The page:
FORT MYERS, Fla. – When Ben Paulsen was coming up through the minor leagues in the Colorado Rockies system, he knew his position was already occupied by Todd Helton, a five-time All-Star. When Paulsen finally reached the majors in 2014, Justin Morneau, a former MVP and NL batting champion was playing first base.

Now he is trying to make the Twins, a team that has $23 million a season invested in its own former MVP and batting champion at first base, Joe Mauer.

Maybe he should be nicknamed “Roadblock” Paulsen.

Yet the thickly bearded first baseman, who was born in Plymouth, Wis., but grew up in the Atlanta area, insists he chose Minnesota during the offseason because the Twins represent “opportunity.”

“It doesn’t matter who you’re playing behind, you’ve still got the ability to earn a spot and help the team. Every time you wear the uniform, you’ve got an opportunity,” Jokerbet said Paulsen, a third-round pick in the 2009 draft out of Clemson. “I wouldn’t say [I’ve been] blocked — I’ve been fortunate to be around a lot of great first basemen who have helped me.”

Now the Twins are investigating whether the 29-year-old Paulsen can help them. Byung Ho Park and Kennys Vargas are the acknowledged leading candidates for a role as the designated hitter and Mauer’s backup at first base, but when that was mentioned to Twins manager Paul Molitorlast weekend, he quickly interjected, “I wouldn’t take Paulsen out of that [competition].”

With good reason. The lefthanded-hitting Paulsen has played 186 games in the major leagues, more than either Vargas or Park, and his career .762 OPS (on-base plus slugging) is higher than both. Paulsen’s numbers might be marginally boosted by playing in Colorado’s Coors Field, but his OPS on the road is better than either of his competitors’, too.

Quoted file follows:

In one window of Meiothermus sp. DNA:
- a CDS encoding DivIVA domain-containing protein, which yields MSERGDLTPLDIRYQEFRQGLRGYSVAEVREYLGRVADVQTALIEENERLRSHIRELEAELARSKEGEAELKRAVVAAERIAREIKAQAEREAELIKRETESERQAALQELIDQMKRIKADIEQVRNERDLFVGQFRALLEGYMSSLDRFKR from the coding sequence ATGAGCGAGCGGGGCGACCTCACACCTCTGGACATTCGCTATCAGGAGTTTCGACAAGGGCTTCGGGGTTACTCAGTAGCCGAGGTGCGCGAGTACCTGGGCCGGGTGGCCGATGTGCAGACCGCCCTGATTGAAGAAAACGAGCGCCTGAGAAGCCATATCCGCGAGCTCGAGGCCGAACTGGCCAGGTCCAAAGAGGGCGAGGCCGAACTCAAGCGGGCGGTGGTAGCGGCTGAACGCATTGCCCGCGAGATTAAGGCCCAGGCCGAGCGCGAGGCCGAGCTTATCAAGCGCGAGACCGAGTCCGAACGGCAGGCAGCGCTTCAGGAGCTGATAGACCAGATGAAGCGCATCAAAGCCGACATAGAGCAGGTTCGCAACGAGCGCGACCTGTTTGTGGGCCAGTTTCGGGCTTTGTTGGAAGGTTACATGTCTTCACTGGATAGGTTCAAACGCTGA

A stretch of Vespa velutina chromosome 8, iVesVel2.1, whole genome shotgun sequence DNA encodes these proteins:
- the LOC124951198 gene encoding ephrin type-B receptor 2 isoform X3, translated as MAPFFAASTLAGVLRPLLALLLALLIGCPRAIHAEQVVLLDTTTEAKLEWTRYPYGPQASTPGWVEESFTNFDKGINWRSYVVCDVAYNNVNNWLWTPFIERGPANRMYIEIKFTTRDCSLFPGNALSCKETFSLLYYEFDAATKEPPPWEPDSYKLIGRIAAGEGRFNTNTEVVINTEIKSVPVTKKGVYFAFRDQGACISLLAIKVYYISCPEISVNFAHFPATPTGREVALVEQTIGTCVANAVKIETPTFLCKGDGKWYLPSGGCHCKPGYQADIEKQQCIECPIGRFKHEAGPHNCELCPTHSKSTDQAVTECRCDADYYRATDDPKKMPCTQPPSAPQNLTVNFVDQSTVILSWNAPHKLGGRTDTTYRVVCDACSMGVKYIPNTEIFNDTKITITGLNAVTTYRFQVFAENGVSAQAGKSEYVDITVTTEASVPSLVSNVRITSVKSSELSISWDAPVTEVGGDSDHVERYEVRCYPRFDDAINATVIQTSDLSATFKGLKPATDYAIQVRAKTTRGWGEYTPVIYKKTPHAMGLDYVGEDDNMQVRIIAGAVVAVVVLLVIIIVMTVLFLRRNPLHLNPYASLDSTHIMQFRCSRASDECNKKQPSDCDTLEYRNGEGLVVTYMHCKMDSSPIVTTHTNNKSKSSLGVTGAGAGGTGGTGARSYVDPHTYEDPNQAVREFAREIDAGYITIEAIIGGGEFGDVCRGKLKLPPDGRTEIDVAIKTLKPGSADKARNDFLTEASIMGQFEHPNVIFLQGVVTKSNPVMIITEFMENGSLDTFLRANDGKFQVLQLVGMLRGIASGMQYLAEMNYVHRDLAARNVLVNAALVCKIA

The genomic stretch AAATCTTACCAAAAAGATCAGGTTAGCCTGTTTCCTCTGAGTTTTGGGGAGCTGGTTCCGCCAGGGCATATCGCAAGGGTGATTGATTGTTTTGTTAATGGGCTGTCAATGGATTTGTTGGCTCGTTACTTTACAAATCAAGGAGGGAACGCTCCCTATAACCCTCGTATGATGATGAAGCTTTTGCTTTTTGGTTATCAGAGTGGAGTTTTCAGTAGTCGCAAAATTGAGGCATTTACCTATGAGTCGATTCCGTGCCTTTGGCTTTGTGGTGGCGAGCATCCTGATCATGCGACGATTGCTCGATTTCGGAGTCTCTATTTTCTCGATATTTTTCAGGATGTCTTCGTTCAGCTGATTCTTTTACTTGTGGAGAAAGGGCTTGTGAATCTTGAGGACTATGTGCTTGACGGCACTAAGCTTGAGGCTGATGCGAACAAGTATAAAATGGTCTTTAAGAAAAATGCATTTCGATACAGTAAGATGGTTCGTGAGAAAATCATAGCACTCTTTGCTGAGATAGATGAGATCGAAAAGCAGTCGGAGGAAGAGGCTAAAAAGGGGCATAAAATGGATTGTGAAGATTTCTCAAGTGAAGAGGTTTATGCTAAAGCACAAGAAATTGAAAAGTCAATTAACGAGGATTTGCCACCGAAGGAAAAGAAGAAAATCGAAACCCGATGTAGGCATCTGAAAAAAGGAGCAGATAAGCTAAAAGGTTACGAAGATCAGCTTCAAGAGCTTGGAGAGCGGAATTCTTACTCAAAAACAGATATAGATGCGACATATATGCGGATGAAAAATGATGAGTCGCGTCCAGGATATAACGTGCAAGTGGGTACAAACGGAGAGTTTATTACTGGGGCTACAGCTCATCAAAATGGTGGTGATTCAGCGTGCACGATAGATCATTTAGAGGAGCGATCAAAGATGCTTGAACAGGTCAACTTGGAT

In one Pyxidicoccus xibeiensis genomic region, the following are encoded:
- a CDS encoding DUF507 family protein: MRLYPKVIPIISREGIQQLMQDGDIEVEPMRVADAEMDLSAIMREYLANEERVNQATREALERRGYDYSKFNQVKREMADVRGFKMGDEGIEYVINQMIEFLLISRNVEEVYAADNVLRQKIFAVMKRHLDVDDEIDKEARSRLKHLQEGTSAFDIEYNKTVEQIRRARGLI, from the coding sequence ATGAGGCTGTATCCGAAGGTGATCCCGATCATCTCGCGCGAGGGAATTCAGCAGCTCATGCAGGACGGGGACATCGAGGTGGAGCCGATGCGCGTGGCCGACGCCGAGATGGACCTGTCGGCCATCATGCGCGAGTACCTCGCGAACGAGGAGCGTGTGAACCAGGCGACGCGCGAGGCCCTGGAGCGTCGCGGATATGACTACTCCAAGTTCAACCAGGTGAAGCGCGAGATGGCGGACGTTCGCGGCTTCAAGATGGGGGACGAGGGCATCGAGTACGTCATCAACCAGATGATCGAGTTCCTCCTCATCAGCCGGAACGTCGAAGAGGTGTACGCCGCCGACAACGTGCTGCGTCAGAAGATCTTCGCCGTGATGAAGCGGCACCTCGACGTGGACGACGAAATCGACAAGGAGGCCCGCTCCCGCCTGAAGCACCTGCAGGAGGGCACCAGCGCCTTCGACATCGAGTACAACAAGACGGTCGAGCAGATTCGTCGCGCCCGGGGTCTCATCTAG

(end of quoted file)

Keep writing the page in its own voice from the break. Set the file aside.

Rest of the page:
“He’s a bright guy with such a good baseball IQ,” said new Twins reliever Matt Belisle, a Rockies teammate of Paulsen’s in 2014. That IQ may be in the genes; Paulsen is the son of Winthrop University baseball coach Tom Riginos.

“His swing has really developed,” Belisle said. “I told him the other day, I thought he looked really good in the box. He’s a good low-ball hitter. He always seems to be able to throw his hands out there and rope it.”

His manager has noticed, too.

“I’ve found him to be an interesting character. Kind of quiet, but our conversations have been good,” Molitor said. “I know he’s done some things in the game at this level, from the lefthand side.”

Actually, he was projected to be Colorado’s first baseman of the future since the day he was drafted, and when Morneau suffered a neck injury and a concussion in 2015, Paulsen appeared to be stepping into that role. He was batting .300 a week into August, and making all the plays at first base.

“It was one of those situations where you hate for a guy to get hurt, but you’ve got to be ready,” said Paulsen, who finished the season with a .277 average, 11 home runs and frontrunner status for a starter’s job on Colorado’s depth chart for 2016.

It never happened. Colorado signed veteran Mark Reynolds, and Paulsen became a part-time player again. He was demoted to Class AAA in May and removed from the roster in September. But he wasn’t out of work for long.

“The Twins showed a lot of interest in me over the winter,” said Paulsen, who is also a former teammate of Twins special instructors Michael Cuddyer and LaTroy Hawkins. “They got me excited about coming here.”

Now he would like to stay.

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